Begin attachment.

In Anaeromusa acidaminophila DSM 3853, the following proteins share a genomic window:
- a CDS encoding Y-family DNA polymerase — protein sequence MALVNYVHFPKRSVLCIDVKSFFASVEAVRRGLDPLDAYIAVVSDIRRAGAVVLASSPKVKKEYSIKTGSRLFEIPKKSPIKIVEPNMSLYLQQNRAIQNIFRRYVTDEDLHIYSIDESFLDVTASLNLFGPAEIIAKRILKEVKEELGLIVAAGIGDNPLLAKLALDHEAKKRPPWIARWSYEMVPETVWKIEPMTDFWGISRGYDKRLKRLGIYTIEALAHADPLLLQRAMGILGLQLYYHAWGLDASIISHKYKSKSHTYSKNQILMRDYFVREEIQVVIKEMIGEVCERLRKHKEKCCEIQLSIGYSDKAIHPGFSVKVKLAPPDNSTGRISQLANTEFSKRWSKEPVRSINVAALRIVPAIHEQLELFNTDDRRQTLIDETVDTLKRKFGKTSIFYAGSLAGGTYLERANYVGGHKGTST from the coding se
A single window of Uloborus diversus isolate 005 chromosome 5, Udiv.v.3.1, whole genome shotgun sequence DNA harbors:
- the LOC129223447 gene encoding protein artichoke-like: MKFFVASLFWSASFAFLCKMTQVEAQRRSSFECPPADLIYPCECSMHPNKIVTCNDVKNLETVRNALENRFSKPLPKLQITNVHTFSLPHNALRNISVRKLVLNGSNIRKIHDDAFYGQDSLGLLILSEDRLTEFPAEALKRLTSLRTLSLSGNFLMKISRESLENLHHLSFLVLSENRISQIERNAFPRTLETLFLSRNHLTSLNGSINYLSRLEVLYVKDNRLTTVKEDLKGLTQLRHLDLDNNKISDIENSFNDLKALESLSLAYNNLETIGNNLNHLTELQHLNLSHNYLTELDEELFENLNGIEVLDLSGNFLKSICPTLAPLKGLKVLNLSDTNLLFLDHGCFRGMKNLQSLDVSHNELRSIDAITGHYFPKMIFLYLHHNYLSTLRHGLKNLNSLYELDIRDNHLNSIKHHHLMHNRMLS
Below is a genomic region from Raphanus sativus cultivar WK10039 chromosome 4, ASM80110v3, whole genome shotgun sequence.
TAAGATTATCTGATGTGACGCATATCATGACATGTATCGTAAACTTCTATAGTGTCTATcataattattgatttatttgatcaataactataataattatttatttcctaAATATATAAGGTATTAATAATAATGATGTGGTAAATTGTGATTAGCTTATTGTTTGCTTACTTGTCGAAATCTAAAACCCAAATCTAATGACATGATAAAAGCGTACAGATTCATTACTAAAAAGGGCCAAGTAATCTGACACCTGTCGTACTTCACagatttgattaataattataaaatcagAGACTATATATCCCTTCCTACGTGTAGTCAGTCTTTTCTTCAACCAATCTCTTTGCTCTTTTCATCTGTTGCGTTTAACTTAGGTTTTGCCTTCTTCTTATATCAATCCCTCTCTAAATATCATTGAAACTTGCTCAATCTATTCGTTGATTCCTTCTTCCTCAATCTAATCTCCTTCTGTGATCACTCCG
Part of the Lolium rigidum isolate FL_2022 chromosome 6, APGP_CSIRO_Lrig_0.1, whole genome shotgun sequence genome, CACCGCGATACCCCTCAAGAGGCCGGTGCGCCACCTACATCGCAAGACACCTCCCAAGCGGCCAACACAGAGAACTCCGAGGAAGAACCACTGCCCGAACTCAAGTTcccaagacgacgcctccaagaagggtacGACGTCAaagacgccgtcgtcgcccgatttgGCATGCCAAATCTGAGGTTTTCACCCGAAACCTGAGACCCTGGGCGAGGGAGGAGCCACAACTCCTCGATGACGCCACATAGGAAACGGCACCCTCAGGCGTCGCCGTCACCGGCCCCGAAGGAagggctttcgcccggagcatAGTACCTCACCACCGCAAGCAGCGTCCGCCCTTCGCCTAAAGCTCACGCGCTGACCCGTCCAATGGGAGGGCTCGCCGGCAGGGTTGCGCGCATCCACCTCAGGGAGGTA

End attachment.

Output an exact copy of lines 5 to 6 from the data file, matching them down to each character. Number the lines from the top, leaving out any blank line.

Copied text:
Below is a genomic region from Raphanus sativus cultivar WK10039 chromosome 4, ASM80110v3, whole genome shotgun sequence.
TAAGATTATCTGATGTGACGCATATCATGACATGTATCGTAAACTTCTATAGTGTCTATcataattattgatttatttgatcaataactataataattatttatttcctaAATATATAAGGTATTAATAATAATGATGTGGTAAATTGTGATTAGCTTATTGTTTGCTTACTTGTCGAAATCTAAAACCCAAATCTAATGACATGATAAAAGCGTACAGATTCATTACTAAAAAGGGCCAAGTAATCTGACACCTGTCGTACTTCACagatttgattaataattataaaatcagAGACTATATATCCCTTCCTACGTGTAGTCAGTCTTTTCTTCAACCAATCTCTTTGCTCTTTTCATCTGTTGCGTTTAACTTAGGTTTTGCCTTCTTCTTATATCAATCCCTCTCTAAATATCATTGAAACTTGCTCAATCTATTCGTTGATTCCTTCTTCCTCAATCTAATCTCCTTCTGTGATCACTCCG